Monthly Archives: September 2007

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The God Delusion

The God DelusionIt has become so popular, so widely discussed, so much a feature of discussions on the Guardian’s Comment is Free site and Ben Goldacre’s Bad Science site (sites I visit a lot), that I have decided to take the plunge, and read Richard Dawkins’ The God Delusion. I plan on providing a running commentary on what I read here in my blog (even though it does not have a great deal to do with the blog’s initial aims).

A couple of preliminary comments before I start:

  1. I am not planning on reading through, organising my thoughts, and then writing an organised critique, theme by theme. Rather, I’ll comment on what I find, as I find it, not knowing quite where he or I will end up.
  2. I will, however, cheat to a certain extent: I’ve been scribbling notes to myself as I read, and my blog entries are worked up from those notes. At the time of writing, I’ve read (and scribbled) up to somewhere in ch.3, and have glanced ahead to the start of ch.4. So this isn’t quite pure ‘stream of consciousness’ reviewing.
  3. I’m reading the 2007 Black Swan paperback edition.
  4. I have read several newspaper articles and blog comment pieces about the book; I have also read an article by Nicholas Lash in the latest New Blackfriars, but I have not tried (and probably will not try) to read widely in the secondary literature that the book has already generated. So apologies if I flog here horses that have already died elsewhere.
  5. No-one, if they spend a moment to check who I am, is going to expect me to be a huge fan of the book. I hope, though, to be a generous, fair and open-minded reviewer, even (especially) when it annoys me. If anyone is reading this blog, I hope they’ll keep me to that in the comments.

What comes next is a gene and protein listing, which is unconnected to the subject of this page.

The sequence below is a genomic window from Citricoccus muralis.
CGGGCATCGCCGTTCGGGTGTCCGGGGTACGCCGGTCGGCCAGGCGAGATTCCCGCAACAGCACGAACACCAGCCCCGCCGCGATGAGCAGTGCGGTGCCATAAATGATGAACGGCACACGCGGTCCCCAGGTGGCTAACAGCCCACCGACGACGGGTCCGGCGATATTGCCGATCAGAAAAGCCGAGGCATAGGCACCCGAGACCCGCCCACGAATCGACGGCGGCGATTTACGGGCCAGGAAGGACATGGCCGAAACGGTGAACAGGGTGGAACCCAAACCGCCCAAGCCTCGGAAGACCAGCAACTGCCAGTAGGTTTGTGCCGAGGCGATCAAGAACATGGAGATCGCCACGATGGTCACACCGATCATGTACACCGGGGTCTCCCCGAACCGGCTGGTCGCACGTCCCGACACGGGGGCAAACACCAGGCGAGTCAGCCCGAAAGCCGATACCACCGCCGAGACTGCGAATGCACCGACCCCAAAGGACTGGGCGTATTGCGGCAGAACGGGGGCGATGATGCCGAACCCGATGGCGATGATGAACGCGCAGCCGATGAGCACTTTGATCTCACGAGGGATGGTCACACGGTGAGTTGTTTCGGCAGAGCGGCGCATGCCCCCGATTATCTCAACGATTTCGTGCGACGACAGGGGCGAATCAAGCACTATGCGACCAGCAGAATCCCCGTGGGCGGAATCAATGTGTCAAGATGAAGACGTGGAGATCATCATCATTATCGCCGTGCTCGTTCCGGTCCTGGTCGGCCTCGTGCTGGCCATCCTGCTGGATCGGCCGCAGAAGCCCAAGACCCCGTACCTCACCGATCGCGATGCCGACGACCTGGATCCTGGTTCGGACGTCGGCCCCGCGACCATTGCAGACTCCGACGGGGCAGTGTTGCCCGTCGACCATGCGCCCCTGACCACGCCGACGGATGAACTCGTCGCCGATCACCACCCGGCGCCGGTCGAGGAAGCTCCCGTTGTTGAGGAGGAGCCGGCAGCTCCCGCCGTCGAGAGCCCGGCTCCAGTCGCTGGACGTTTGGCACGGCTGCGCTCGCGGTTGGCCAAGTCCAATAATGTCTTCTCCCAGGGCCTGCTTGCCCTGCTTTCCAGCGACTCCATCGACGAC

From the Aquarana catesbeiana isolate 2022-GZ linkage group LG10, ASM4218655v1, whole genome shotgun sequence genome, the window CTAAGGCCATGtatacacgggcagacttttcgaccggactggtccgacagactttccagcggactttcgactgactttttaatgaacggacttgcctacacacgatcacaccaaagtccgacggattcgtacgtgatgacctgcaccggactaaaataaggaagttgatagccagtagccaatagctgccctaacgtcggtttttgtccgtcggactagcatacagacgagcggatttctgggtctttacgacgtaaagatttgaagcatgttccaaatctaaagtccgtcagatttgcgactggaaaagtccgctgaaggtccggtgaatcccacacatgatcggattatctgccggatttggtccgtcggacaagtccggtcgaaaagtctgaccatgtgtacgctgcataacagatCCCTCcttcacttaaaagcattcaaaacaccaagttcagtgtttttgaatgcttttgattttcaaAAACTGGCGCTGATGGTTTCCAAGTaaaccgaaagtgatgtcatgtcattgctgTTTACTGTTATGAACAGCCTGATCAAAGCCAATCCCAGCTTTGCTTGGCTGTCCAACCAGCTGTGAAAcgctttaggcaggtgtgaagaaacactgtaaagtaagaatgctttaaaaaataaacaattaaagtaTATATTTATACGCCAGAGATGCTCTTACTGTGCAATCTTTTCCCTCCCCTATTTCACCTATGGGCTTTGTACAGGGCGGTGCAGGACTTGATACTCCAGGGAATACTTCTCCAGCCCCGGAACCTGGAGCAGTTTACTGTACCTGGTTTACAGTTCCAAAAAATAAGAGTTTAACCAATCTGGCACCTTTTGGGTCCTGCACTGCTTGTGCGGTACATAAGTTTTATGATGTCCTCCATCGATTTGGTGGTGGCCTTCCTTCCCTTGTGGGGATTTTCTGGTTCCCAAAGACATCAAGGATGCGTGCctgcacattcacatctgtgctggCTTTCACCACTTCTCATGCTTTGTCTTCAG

Continuity and Discontinuity

I’ve been on holiday for a week, in (mostly) sunny Cornwall, and confirming that Kynance Cove is one of my favourite places in the world (and the Lawrences some of my favourite people).

Anyway, just one last post to put the ‘abducting John’ strand of thinking to bed. I have spoken of a ‘dialectic of description and registering resistance, within a life in pursuit of holiness’, and then suggested that needs to be rethought. I’d like instead to suggest that a theologically nuanced reading of the relationship between John the Baptist and Jesus in Mark (and, more deeply, between Mark’s Jesus and the ‘as it is written’ of the Prophets) will start with a ‘reading for continuity’: reading John in terms of Jesus and Jesus in terms of John: John the Baptist as the one who made Jesus possible; Jesus as the one who was made possible by John. Reading John as theotokos, as I put it a long time ago). This is itself an ongoing process, a matter of continual adjustments in reading as a better ‘fit’ is sought between the two sides; it is not a matter of a static, achieved interpretation.

This ‘reading for continuity’ will be shadowed and interrupted, however, by ‘registering discontinuity’. Register the resistances on both sides: that in Jesus which exceeds anything we can see made ready in John; that in John which is unassimilated, unpreseverved, unfulfilled in Jesus.

Mark’s Gospel lends itself to reading for continuity (that is how it tells the story) and to seeing the ‘resistances’ on Jesus’ side. It allows glimpses or hints of resistances on John the Baptist’s side only indirectly, through the gaps in what it says. When it comes to the Prophets, and to the Hebrew Scriptures in general, those resistances are considerably more visible.

What I am suggesting has some connections to the ‘criterion of dissimilarity’ and opposing proposals of a ‘criterion of similarity’ in Jesus research – but I am not proposing criteria for judging historical authenticity: rather, I am proposing (to myself, if no one else) a set of questions to have in mind when reading, a set of processes of reading to go through, and hold in tension, in order to be sent more deeply by these texts into serious thought.

And I have one last complication to throw back in, from another strand of posts on this blog. ‘Reading for continuity’ may well be rather complex, if one of the forms of such continuity involved is precisely the ‘prophetic’ continuity of speaking from within the excess involved in any attempt at continuity. John the Baptist is made, in Mark, to stand (in part) precisely for that inspired discontiunity-for-the-sake-of-obedience which is an authentic, continuous strand in the Hebrew scriptures…